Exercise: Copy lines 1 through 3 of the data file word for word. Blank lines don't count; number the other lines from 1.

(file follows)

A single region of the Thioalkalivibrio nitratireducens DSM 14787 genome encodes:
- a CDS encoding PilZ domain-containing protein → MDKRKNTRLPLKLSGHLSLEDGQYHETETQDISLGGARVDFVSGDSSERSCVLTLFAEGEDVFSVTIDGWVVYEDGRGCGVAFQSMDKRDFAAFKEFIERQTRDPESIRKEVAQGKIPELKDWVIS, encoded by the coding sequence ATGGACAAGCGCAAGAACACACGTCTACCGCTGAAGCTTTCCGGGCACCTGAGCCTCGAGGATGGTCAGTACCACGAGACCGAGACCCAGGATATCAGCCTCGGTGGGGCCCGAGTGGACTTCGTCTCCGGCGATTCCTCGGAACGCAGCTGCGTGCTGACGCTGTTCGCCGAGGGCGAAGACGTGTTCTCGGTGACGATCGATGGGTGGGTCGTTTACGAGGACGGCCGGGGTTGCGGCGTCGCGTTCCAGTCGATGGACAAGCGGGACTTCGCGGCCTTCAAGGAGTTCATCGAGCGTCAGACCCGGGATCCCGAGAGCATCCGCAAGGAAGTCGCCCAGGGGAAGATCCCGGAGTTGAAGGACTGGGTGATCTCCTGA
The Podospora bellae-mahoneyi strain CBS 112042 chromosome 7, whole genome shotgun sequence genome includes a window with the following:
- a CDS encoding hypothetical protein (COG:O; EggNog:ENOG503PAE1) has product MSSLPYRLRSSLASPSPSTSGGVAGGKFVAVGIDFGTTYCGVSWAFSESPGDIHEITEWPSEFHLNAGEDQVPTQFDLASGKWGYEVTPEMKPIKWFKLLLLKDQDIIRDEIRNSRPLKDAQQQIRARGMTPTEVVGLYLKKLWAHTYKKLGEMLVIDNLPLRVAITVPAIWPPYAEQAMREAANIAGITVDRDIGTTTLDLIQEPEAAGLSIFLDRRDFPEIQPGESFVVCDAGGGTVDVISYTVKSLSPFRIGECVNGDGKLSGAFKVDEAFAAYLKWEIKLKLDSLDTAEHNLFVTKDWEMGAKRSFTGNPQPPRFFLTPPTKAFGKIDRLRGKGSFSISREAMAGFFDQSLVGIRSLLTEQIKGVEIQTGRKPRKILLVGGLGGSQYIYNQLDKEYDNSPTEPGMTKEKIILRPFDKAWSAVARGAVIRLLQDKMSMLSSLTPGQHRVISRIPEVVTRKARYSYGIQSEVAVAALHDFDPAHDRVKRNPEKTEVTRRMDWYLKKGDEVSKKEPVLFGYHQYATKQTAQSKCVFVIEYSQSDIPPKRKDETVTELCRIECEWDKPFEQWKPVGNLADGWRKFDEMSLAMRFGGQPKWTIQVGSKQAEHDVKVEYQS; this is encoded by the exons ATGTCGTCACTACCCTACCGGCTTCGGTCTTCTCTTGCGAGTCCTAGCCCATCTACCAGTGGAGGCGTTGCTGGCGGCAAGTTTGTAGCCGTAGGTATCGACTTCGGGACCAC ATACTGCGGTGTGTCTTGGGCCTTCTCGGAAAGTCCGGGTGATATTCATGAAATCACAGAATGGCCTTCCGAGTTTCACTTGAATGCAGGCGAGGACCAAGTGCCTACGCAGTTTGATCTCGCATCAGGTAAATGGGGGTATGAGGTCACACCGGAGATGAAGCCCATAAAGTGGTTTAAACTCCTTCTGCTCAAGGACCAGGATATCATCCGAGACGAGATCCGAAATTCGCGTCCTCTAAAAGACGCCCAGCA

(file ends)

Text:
A single region of the Thioalkalivibrio nitratireducens DSM 14787 genome encodes:
- a CDS encoding PilZ domain-containing protein → MDKRKNTRLPLKLSGHLSLEDGQYHETETQDISLGGARVDFVSGDSSERSCVLTLFAEGEDVFSVTIDGWVVYEDGRGCGVAFQSMDKRDFAAFKEFIERQTRDPESIRKEVAQGKIPELKDWVIS, encoded by the coding sequence ATGGACAAGCGCAAGAACACACGTCTACCGCTGAAGCTTTCCGGGCACCTGAGCCTCGAGGATGGTCAGTACCACGAGACCGAGACCCAGGATATCAGCCTCGGTGGGGCCCGAGTGGACTTCGTCTCCGGCGATTCCTCGGAACGCAGCTGCGTGCTGACGCTGTTCGCCGAGGGCGAAGACGTGTTCTCGGTGACGATCGATGGGTGGGTCGTTTACGAGGACGGCCGGGGTTGCGGCGTCGCGTTCCAGTCGATGGACAAGCGGGACTTCGCGGCCTTCAAGGAGTTCATCGAGCGTCAGACCCGGGATCCCGAGAGCATCCGCAAGGAAGTCGCCCAGGGGAAGATCCCGGAGTTGAAGGACTGGGTGATCTCCTGA
The Podospora bellae-mahoneyi strain CBS 112042 chromosome 7, whole genome shotgun sequence genome includes a window with the following: